As I minister to others I see how hard it is to take the third path.  Society, media, other people we know make it so easy to stay in the sadness and hurt.  Just like the news reports almost exclusively things to inspire fear and paranoia, our negative stories provide a lot more spice and fun as we share them than a conversation about how we have grown as a person by making some little change.   

As spring approaches, if you find yourself on one of the first two paths, vow to cut through the woods and get to the third path.  You will find the tress less foreboding and the water you need to refresh you less dank.  Chopping through the dense underbrush, brambles and low hanging limbs of the forest to get across to the path will not be easy.  You will inevitably stop for a rest in the middle of all the toil and be tempted to turn back and just walk back to the path you came from, but press on.  Finding and taking the third path is not always easy, but I promise you the lemonade tastes awesome.

We all hear phrases like, “The best laid plans…” There is a popular bumper sticker which I have seen around a bit but it was ironic that my fiancée came across it this week and texted me; “I plan, God laughs”.  There is an old Yiddish proverb “Mann traoch, Gott Lauch” which is the origin of this and it means “Man plans, God laughs”.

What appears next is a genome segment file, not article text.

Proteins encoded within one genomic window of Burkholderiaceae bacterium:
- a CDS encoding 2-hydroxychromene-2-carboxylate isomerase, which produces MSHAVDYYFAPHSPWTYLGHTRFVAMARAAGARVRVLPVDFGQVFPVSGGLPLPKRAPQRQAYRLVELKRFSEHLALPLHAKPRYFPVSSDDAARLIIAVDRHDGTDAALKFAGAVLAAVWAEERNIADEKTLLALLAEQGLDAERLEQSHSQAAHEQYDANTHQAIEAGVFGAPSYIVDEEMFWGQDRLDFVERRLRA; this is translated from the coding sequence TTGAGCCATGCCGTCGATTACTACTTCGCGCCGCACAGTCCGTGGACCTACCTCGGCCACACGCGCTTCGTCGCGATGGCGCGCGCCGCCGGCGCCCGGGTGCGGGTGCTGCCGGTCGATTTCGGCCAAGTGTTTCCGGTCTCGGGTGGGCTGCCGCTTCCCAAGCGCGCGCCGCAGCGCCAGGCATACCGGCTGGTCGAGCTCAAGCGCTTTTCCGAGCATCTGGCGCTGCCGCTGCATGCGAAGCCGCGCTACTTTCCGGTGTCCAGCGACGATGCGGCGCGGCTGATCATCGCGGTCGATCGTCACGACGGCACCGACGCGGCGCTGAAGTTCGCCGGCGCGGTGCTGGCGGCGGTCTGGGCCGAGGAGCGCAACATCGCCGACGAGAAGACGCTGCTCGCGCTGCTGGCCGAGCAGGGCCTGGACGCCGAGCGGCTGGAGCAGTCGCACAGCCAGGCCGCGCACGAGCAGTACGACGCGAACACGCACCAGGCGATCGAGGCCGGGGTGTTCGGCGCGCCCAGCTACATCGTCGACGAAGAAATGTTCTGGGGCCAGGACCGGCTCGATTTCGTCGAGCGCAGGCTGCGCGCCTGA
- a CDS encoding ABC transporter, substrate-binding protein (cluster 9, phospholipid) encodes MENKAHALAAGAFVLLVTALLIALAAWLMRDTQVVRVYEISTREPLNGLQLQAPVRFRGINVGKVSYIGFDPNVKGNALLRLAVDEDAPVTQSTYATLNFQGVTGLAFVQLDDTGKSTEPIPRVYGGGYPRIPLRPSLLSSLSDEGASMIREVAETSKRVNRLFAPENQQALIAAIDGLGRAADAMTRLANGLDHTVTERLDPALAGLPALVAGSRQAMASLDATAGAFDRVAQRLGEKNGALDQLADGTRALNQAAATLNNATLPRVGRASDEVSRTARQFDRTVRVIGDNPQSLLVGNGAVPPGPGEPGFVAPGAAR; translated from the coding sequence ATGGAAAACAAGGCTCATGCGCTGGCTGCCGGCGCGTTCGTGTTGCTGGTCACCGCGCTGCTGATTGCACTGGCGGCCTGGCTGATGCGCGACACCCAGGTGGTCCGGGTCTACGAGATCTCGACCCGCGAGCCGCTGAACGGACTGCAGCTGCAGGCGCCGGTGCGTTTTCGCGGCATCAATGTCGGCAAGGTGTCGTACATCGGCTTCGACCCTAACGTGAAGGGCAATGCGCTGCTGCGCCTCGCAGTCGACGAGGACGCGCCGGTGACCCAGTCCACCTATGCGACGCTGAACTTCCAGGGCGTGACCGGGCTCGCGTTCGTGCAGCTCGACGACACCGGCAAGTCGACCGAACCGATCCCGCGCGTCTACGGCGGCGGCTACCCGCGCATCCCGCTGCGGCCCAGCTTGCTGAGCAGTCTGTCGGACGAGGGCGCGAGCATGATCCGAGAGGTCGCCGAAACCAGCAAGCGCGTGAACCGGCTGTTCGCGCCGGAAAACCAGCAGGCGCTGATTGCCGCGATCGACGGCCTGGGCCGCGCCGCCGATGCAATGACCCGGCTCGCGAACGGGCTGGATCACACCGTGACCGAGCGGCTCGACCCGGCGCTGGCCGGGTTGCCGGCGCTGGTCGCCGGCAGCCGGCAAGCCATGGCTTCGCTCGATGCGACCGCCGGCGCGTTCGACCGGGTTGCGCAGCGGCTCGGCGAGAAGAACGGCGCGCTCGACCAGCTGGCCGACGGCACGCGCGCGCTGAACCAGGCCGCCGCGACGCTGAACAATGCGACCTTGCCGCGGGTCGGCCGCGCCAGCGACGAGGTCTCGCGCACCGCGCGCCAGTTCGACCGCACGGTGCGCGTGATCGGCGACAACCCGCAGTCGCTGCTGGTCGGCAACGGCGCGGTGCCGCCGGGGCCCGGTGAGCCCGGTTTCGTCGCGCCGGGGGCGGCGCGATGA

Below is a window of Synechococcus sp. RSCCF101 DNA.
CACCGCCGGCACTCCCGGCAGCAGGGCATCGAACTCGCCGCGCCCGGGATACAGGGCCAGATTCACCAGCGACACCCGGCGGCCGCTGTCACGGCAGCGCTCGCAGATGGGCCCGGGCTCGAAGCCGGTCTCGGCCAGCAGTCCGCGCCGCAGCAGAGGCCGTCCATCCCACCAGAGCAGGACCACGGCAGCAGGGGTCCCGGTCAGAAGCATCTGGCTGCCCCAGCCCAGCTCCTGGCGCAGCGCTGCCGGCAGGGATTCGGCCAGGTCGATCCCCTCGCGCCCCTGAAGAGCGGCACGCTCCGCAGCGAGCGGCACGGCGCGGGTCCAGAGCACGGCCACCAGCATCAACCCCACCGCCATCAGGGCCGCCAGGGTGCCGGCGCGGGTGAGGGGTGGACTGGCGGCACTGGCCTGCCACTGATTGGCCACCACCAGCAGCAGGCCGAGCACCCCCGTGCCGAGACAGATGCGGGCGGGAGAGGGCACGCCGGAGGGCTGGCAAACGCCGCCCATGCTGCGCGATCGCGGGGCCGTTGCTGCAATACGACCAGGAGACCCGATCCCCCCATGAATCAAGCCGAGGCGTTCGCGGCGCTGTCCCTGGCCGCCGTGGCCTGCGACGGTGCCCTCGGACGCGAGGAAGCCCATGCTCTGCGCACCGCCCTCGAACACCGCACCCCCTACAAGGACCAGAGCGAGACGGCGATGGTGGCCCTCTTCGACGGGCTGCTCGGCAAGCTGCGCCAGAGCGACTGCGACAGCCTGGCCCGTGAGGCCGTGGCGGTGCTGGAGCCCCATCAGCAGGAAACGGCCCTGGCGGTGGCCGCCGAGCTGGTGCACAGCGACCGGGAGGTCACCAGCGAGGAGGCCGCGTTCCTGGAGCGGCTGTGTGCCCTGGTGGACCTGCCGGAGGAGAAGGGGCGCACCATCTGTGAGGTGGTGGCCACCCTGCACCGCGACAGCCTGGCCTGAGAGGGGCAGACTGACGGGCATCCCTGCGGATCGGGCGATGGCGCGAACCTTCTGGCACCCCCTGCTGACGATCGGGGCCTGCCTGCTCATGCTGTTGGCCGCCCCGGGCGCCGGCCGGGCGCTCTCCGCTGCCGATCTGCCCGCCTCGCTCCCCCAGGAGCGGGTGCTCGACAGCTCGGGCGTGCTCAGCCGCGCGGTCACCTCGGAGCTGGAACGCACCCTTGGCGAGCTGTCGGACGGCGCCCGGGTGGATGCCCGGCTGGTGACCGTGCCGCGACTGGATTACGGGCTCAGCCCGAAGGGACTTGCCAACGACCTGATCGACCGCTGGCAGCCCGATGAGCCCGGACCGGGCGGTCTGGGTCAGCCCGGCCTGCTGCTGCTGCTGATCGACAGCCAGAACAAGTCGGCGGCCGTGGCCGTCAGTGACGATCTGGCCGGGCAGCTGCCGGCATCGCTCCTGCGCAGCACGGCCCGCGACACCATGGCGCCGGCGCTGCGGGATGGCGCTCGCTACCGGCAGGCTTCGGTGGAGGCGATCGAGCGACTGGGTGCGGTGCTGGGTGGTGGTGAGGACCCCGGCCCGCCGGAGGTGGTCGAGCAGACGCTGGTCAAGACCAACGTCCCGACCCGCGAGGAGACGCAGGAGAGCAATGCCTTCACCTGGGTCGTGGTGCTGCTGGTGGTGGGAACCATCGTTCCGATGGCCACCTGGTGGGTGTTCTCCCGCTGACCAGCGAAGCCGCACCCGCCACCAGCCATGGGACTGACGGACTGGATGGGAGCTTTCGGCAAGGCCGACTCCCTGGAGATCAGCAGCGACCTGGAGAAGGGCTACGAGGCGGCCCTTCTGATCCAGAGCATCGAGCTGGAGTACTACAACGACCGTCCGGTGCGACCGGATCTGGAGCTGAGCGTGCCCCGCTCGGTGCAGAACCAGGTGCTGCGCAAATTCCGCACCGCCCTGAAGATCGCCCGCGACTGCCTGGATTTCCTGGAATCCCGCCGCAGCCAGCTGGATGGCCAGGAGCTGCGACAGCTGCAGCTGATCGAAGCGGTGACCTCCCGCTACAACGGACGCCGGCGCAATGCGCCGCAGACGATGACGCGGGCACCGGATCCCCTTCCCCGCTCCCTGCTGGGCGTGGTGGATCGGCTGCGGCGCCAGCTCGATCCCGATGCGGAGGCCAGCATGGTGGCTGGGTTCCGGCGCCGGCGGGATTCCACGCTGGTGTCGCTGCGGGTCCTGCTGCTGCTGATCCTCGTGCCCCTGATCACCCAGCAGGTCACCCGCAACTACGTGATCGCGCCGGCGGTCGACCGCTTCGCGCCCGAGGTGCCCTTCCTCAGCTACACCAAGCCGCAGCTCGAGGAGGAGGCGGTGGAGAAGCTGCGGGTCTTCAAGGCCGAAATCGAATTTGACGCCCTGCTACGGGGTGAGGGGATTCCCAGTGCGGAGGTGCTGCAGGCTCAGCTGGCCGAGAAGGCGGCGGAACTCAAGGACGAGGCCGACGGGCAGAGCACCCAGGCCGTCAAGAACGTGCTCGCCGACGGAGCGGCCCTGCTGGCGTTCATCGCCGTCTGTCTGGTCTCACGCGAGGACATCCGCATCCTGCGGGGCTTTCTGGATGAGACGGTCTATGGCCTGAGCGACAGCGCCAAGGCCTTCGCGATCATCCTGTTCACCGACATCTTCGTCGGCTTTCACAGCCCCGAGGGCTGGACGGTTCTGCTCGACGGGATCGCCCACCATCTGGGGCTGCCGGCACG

So in the last week I’ve been tossed two examples of this related to being divorced and the blending of families.  I have been a relatively good student of learning the lessons of the Serenity Prayer, however in my new life circumstances I seem to get irked by those “things I cannot change”.  It is little solace that this is a pretty common occurrence among those of us who are divorced.  I like to think myself better than that, but this is one result I am having difficulty with.  We all like to carve our own path, make our own choices, and it is hard enough learning that in life to work with others we have to change our path.   Having to do that as a result of an ex is downright maddening.

The first example is one made of my divorce, meaning it involves my ex.  I have been praying and working to get my children, both bio and step, to find God.  In the last few months I have seen real changes in my kids in this regard, and for that I am thrilled.  As a blended family we have found a church and this has gone a long way to aid in the process.  My plan is working.